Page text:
CVARC Uses ARDC Grant to Serve the Community, Promote Amateur Radio

By Dan Romanchik, KB6NU

Last summer, the Chippewa Valley Amateur Radio Club (CVARC) had a problem: they had started working on a couple of club projects, including an upgrade of their repeater system and an emergency response trailer, when the pandemic hit. As a result, they had to cancel their hamfest, which they were relying on to fund these projects.

The emergency response trailer project was particularly ambitious—but definitely needed. The CVARC serves all of Chippewa County, WI, and the club estimates that up to 30% of the county has inadequate cell phone service. Should a disaster occur, large portions of the county could be without any communications at all.

Chip Eckardt, KD9OQI, Chippewa Valley Amateur Radio Club (CVARC) Treasurer, watching John Lindberg, AA9JL, CVARC President, mount a dish to a post at the Lake Hallie Water TowerChip Eckardt (KD9OQI, CVARC Treasurer, center) watching John Lindberg (AA9JL, CVARC President, right) mounting dish to a post at the Lake Hallie Water Tower, tallest object in the area.

As they envisioned it, the trailer would provide communications in the field when needed. To meet this objective, it was necessary to get a hold of some equipment:

  • 7-ft. x 14-ft. tandem-axle trailer with an extended tongue for propane fuel tanks, a side window, and an RV-type side door with window.
  • 4-6-kW, dual-fuel generator, capable of using either gasoline or propane.
  • Solar power system, capable of running the trailer for three days
  • Yaesu System Fusion 2m/70cm repeater system
  • Yaesu FT-991A HF/VHF/UHF transceiver
  • Antennas, power supplies, and other accessories.

Finding the funding

When they cancelled their hamfest, the CVARC team–including John Lindberg, AA9JL, club president; Chip Eckardt, KD9OQI, club treasurer; and Wayne Johnson, K9WKJ–regrouped. They first sent a proposal to the Federal Emergency Management Administration (FEMA), but were disappointed when FEMA was unable to provide the funding.

It was at that point that Wayne, K9WKJ, found an alternate solution. As the holder of several AMPRNet IP addresses, he’s required to report periodically on how he’s using them. When he visited to do this, he discovered that ARDC was requesting proposals for amateur radio projects, such as the CVARC’s communications trailer. He consulted with both John and Chip, and club voted to send their proposal to ARDC.

Gary Mohr, KD9CIT, Chippewa Valley Amateur Radio Club (CVARC) member, on top of the Lake Hallie Water TowerCVARC club member Gary Mohr (KD9CIT) on the top of Lake Hallie Water Tower.

They were delighted when ARDC approved their proposal (see the end of this post for an explanation of the approval process). It only took a month, and has allowed the club to get the project started. They have ordered the trailer and begun purchasing the equipment that they need to build out the trailer.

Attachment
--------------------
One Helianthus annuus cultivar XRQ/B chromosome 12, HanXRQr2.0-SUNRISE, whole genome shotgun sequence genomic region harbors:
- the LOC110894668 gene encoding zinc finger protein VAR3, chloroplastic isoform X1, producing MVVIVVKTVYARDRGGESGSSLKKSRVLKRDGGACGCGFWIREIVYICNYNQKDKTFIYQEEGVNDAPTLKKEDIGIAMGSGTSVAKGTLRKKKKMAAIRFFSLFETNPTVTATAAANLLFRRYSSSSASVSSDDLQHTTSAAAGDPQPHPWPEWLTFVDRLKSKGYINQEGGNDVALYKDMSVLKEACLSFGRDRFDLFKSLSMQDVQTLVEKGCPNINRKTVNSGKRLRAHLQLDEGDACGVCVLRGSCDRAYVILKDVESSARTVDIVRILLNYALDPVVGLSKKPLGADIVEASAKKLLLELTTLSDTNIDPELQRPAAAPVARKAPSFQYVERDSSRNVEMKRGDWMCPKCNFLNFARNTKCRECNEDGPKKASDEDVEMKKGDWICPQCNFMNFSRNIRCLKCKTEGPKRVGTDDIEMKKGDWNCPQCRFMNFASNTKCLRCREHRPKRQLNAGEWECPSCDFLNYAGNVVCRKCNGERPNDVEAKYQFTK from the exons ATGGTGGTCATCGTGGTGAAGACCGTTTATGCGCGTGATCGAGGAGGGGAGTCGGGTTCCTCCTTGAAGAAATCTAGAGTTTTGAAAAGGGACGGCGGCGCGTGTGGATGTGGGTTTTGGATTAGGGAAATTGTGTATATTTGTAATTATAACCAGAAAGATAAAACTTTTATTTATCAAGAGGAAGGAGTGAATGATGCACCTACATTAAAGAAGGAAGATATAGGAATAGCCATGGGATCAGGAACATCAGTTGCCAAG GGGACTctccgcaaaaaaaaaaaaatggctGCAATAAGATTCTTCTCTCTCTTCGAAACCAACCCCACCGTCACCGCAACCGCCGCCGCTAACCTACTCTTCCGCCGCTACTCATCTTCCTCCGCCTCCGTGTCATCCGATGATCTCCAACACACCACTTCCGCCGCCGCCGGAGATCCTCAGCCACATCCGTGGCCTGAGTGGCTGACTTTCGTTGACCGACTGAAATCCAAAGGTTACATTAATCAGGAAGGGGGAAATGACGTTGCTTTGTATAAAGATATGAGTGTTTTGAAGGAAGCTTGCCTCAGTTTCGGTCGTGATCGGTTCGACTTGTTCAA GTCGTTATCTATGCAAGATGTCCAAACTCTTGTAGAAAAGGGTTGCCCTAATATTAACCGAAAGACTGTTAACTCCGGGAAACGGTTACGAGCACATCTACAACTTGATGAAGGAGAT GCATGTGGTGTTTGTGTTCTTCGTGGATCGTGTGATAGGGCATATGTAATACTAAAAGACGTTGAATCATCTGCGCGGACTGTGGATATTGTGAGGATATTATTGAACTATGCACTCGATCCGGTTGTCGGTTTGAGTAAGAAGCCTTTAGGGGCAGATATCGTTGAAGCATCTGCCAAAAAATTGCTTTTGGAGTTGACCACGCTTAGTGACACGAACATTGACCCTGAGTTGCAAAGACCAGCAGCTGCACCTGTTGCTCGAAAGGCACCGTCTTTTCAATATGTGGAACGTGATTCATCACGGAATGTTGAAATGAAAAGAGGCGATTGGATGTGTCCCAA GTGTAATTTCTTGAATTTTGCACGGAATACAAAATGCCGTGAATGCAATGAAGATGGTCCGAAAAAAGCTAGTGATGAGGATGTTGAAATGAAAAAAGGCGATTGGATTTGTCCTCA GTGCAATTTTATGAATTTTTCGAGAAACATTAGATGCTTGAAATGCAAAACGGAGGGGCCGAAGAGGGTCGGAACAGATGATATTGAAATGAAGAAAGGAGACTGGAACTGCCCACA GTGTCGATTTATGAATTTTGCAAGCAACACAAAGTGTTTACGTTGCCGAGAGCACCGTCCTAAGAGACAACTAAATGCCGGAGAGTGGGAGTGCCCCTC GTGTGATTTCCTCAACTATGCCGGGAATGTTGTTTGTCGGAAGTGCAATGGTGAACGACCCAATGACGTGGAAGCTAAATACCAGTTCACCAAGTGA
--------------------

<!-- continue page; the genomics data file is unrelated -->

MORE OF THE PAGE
More than just equipment

The club expects to have the trailer online later this summer or in the fall, but the CVARC team stressed that this project is about more than just the equipment. This project has fostered a real sense of camaraderie in the club, and many club members have volunteered to help. According to John, AA9JL, club membership has increased, and he attributes that to the trailer project. “They see that we’re really doing something useful, and want to be a part of it,” he said.

It’s a learning experience for the club members, too. The repeater will be a way for those who are interested in repeater technology to learn about repeaters. The HF capabilities will be a way for those who have heretofore only worked VHF to discover HF operation. And, certainly, the trailer project is helping John, Wayne, and Chip hone their project management skills.

Once complete, the trailer will serve a number of functions in addition to providing emergency communications. For example, the team expects to use the trailer to demonstrate amateur radio to schools and at public events. As such, it’s going to be a vehicle (pun intended) for public relations as much as it provides emergency communications capabilities.

It’s ARDC’s mission to help make projects like this a reality. Chip says, “We could not have dreamed of making this happen without the grant we received from ARDC. They were the miracle we were looking for. Now, we are looking at bigger things that we can do, such as providing amateur radio service across all of Chippewa County, that we had not even considered before we discovered the ARDC grant program.”

For future proposers: ARDC wants your proposal to be successful!

When ARDC receives your proposal, the first check is to ensure that your organization is eligible to receive a grant (at this time, 501(c)3 status is required!). Next, the proposal is sent to members of the Grants Advisory Committee (GAC) who examine it and make a recommendation based on their evaluation. At this point, the committee may contact you to request additional information before sending it to the Board of Directors for approval.

We want you to be successful when requesting a grant from ARDC! To have your proposal reviewed before formally submitting it, send ARDC an email: